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Archangels are the highest ranks of the angels (see also the prefix arch-), the spirits who are believed in the Abrahamic faiths to serve God.

  • Some Christian sects venerate three archangels: Michael, Gabriel and Raphael as Saints Michael, Gabriel and Raphael, which may be seen in the names of many churches, including 'St Michael and All Angels'. (There is one in Sutton, Hull, as well as Headingley in Leeds, Oxford and many other places.) Jews recognize up to seven archangels in total, including Uriel who is mentioned in the Book of Tobit, which is in the Catholic Canon of the Bible, as well as in the Orthodox Septuagint; however, this book is considered apocryphal by many Protestants. The archangels Michael, Gabriel and Raphael are venerated in the Roman Catholic Church with a feast on 29 September.
  • The named Archangels in Islam are Gabriel, Michael, Raphael and Azrael.
  • The seven archangels recognized by orthodox Judaism have the same three (Michael, Gabriel and Raphael), together with Uriel (who was recognized by Pope Gregory the Great as Phanuel) - these four are sometimes used to symbolize the cardinal points of the compass - Gabuthelon, Beburos and Zebuleon. Their names vary, depending on the source. Uriel is mentioned in the non-canonical Book of Enoch.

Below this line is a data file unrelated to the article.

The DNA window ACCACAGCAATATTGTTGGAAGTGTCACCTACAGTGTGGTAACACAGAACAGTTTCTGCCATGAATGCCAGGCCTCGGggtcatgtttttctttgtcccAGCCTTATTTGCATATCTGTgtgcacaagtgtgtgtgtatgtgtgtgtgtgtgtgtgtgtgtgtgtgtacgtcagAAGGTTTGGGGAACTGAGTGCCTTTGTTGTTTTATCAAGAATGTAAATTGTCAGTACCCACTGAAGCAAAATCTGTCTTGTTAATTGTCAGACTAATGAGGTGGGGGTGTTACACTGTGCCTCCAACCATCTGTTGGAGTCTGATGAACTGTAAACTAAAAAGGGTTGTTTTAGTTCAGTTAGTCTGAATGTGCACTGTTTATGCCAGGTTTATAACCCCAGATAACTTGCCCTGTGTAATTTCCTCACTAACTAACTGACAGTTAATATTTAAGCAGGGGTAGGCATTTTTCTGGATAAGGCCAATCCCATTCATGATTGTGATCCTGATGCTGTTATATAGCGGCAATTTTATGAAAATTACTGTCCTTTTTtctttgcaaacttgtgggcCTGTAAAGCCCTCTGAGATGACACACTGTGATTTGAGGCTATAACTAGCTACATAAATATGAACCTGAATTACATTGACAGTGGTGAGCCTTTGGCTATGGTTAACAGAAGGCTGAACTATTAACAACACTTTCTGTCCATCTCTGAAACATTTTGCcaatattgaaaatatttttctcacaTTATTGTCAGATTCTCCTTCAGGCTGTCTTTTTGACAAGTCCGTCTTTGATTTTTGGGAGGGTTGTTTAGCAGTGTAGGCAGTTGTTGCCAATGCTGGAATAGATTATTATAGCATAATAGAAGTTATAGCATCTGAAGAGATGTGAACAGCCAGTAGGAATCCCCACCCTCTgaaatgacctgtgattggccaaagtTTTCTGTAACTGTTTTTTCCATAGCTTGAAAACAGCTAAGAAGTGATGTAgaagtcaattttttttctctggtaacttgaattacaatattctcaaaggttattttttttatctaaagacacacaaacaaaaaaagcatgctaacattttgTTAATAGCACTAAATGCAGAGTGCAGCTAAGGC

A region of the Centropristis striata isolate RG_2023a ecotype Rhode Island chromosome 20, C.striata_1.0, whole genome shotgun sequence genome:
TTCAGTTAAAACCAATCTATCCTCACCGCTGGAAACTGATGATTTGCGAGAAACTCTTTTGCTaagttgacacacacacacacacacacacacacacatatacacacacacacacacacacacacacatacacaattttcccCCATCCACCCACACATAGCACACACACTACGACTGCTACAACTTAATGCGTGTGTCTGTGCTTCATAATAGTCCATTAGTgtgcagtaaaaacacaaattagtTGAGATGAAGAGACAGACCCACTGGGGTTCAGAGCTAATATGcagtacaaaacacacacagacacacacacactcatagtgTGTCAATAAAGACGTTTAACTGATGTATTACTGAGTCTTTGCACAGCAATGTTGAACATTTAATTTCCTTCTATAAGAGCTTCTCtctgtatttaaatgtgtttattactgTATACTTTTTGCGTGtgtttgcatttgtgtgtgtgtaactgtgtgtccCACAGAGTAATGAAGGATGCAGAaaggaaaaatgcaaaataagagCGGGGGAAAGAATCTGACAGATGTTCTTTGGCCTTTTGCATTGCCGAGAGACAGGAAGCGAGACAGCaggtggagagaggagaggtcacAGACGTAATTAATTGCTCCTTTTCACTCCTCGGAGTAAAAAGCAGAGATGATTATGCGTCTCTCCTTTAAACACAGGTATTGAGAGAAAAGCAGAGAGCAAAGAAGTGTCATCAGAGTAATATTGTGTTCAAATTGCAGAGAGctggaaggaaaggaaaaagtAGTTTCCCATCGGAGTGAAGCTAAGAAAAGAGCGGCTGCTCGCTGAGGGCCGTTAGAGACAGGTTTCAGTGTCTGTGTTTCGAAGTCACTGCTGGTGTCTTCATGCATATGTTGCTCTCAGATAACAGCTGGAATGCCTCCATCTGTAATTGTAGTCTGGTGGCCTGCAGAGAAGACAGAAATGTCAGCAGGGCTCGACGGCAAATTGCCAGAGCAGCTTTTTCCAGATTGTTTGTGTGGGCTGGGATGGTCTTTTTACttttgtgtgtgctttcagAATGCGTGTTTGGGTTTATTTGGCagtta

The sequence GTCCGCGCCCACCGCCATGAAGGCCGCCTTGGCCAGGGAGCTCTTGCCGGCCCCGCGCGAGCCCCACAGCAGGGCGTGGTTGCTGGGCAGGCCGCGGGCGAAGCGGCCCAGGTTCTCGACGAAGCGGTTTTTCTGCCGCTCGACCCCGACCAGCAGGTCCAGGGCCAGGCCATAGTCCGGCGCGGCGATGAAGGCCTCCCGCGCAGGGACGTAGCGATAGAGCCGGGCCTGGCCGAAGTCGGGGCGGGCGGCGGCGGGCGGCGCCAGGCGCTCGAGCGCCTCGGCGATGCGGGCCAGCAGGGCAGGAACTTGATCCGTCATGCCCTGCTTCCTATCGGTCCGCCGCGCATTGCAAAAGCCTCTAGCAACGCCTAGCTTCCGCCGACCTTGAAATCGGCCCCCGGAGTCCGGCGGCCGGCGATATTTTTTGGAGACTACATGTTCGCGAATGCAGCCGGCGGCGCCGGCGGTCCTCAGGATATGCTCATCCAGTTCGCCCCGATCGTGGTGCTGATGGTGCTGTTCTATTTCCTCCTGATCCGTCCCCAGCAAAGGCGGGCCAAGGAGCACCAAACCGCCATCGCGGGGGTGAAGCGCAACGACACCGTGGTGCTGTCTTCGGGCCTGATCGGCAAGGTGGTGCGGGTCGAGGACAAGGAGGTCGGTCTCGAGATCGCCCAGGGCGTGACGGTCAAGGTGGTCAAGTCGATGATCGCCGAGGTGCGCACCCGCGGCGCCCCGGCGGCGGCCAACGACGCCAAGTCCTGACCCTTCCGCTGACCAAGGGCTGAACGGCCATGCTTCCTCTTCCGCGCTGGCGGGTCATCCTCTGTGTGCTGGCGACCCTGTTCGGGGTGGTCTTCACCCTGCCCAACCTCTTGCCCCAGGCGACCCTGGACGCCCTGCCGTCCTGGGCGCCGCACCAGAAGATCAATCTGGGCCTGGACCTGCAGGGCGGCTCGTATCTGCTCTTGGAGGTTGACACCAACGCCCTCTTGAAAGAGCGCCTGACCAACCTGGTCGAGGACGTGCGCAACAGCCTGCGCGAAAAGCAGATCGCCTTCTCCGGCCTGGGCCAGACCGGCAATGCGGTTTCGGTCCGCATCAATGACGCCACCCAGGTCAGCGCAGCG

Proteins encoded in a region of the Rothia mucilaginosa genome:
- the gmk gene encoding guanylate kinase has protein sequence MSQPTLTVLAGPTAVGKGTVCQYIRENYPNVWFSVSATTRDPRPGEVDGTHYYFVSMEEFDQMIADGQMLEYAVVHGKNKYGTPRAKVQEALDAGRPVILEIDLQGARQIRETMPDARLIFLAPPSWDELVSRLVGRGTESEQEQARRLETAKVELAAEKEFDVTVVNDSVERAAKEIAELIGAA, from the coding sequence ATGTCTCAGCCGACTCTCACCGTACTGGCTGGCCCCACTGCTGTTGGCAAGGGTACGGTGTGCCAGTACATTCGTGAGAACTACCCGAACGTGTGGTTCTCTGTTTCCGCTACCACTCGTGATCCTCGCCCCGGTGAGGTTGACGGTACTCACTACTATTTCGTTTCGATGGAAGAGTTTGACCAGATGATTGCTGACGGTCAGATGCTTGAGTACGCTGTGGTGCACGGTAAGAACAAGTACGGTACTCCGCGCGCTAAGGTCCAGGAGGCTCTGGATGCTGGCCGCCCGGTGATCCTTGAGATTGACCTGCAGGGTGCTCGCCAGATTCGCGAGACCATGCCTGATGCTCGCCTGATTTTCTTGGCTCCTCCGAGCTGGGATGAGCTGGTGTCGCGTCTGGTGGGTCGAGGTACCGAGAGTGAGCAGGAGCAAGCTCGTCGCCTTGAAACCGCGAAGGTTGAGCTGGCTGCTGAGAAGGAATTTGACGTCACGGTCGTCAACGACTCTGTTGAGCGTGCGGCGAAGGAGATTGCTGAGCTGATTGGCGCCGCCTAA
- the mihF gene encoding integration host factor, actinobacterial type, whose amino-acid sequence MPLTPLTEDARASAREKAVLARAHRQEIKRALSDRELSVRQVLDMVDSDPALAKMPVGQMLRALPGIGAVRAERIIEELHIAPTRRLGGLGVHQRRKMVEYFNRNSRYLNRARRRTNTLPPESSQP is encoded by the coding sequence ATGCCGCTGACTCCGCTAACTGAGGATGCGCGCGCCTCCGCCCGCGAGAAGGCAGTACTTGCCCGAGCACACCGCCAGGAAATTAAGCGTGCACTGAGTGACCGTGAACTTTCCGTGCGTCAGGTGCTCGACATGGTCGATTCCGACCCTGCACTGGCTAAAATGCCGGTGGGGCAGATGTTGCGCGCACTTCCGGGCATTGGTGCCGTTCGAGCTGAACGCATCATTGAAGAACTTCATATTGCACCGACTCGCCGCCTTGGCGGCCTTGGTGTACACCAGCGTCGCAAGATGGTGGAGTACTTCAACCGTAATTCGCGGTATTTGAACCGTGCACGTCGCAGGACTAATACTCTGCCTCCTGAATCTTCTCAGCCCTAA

• One name for the Devil, which has been used since the Vulgate, is that of the archangel Lucifer, said in Isaiah 14:12 to be 'fallen from heaven'. (The chief devil is also known as Satan.)
    • Michael, Gabriel and Raphael are still used as forenames in many Christian cultures. Of these, the most common in Britain is Michael.

Archangel is also the English form of the name of a place (a city, Arkhangelsk, and a province, Arkhangelsk Oblast, of which it is the administrative centre) in Russia. The city is an important seaport at the entrance of the River Dvina into the White Sea. It was a major supply route to the USSR of aid from the western allies in both World Wars - in the Second, it was the goal of the terrible Arctic Convoys. It is named after the archangel Michael, to whom a monastery that gave its name to the city was dedicated in the twelfth century.